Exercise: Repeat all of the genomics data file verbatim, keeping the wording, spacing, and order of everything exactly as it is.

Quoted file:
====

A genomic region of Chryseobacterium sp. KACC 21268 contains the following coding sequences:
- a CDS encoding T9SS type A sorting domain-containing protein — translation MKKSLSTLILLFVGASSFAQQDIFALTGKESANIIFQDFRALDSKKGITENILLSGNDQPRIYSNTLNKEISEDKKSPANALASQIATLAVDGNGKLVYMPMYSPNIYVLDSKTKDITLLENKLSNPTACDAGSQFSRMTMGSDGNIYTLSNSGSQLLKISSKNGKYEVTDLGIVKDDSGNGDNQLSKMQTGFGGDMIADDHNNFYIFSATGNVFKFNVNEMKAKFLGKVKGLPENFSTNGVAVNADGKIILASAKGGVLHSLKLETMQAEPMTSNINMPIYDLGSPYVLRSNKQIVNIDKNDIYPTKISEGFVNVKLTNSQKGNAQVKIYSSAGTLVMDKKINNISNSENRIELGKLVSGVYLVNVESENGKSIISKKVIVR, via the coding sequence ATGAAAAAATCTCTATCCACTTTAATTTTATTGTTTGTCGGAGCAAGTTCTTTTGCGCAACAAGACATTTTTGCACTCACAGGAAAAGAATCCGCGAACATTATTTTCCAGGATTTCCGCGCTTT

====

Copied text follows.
A genomic region of Chryseobacterium sp. KACC 21268 contains the following coding sequences:
- a CDS encoding T9SS type A sorting domain-containing protein — translation MKKSLSTLILLFVGASSFAQQDIFALTGKESANIIFQDFRALDSKKGITENILLSGNDQPRIYSNTLNKEISEDKKSPANALASQIATLAVDGNGKLVYMPMYSPNIYVLDSKTKDITLLENKLSNPTACDAGSQFSRMTMGSDGNIYTLSNSGSQLLKISSKNGKYEVTDLGIVKDDSGNGDNQLSKMQTGFGGDMIADDHNNFYIFSATGNVFKFNVNEMKAKFLGKVKGLPENFSTNGVAVNADGKIILASAKGGVLHSLKLETMQAEPMTSNINMPIYDLGSPYVLRSNKQIVNIDKNDIYPTKISEGFVNVKLTNSQKGNAQVKIYSSAGTLVMDKKINNISNSENRIELGKLVSGVYLVNVESENGKSIISKKVIVR, via the coding sequence ATGAAAAAATCTCTATCCACTTTAATTTTATTGTTTGTCGGAGCAAGTTCTTTTGCGCAACAAGACATTTTTGCACTCACAGGAAAAGAATCCGCGAACATTATTTTCCAGGATTTCCGCGCTTT